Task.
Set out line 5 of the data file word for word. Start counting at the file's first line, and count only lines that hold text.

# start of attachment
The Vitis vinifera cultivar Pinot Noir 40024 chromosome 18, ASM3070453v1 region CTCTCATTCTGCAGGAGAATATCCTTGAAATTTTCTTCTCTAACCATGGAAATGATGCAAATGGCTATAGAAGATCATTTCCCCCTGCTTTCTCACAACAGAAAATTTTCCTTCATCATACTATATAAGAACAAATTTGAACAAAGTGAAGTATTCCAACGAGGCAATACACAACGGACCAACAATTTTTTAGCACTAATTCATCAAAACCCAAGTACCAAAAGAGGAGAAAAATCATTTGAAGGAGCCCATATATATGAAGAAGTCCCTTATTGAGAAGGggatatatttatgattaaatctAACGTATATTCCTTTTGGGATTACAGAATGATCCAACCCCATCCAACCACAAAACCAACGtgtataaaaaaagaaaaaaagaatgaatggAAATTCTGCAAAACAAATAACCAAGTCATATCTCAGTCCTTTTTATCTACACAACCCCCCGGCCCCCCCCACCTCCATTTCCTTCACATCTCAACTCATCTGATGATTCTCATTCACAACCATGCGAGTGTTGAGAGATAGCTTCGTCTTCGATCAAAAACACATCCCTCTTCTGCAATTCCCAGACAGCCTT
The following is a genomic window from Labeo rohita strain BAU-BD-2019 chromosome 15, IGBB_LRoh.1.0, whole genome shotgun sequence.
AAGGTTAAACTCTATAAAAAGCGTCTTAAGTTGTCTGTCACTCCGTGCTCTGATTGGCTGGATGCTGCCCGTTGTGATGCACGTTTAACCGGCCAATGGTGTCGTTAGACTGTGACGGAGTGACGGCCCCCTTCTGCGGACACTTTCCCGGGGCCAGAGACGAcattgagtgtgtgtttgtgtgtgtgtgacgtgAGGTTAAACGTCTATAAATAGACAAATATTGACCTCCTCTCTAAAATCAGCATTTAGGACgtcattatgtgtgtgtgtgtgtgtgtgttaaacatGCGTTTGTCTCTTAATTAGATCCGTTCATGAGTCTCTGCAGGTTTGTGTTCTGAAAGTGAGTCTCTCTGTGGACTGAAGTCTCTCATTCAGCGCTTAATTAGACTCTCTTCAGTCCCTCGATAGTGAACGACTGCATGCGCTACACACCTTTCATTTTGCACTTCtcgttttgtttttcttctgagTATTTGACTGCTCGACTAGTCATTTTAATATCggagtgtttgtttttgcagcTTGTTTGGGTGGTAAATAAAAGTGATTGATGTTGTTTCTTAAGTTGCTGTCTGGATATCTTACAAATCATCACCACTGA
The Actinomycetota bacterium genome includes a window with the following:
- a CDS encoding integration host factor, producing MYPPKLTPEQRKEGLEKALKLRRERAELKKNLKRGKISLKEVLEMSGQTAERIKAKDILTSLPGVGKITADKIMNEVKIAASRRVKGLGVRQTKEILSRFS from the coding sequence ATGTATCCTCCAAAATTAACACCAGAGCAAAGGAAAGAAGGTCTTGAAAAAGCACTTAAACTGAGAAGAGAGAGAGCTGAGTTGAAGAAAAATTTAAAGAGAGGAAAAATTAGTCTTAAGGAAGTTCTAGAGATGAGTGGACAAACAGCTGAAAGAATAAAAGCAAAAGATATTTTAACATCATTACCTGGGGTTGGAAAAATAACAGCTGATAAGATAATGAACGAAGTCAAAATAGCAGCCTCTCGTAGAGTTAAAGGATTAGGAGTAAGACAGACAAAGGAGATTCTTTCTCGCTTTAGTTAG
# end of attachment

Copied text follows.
- a CDS encoding integration host factor, producing MYPPKLTPEQRKEGLEKALKLRRERAELKKNLKRGKISLKEVLEMSGQTAERIKAKDILTSLPGVGKITADKIMNEVKIAASRRVKGLGVRQTKEILSRFS from the coding sequence ATGTATCCTCCAAAATTAACACCAGAGCAAAGGAAAGAAGGTCTTGAAAAAGCACTTAAACTGAGAAGAGAGAGAGCTGAGTTGAAGAAAAATTTAAAGAGAGGAAAAATTAGTCTTAAGGAAGTTCTAGAGATGAGTGGACAAACAGCTGAAAGAATAAAAGCAAAAGATATTTTAACATCATTACCTGGGGTTGGAAAAATAACAGCTGATAAGATAATGAACGAAGTCAAAATAGCAGCCTCTCGTAGAGTTAAAGGATTAGGAGTAAGACAGACAAAGGAGATTCTTTCTCGCTTTAGTTAG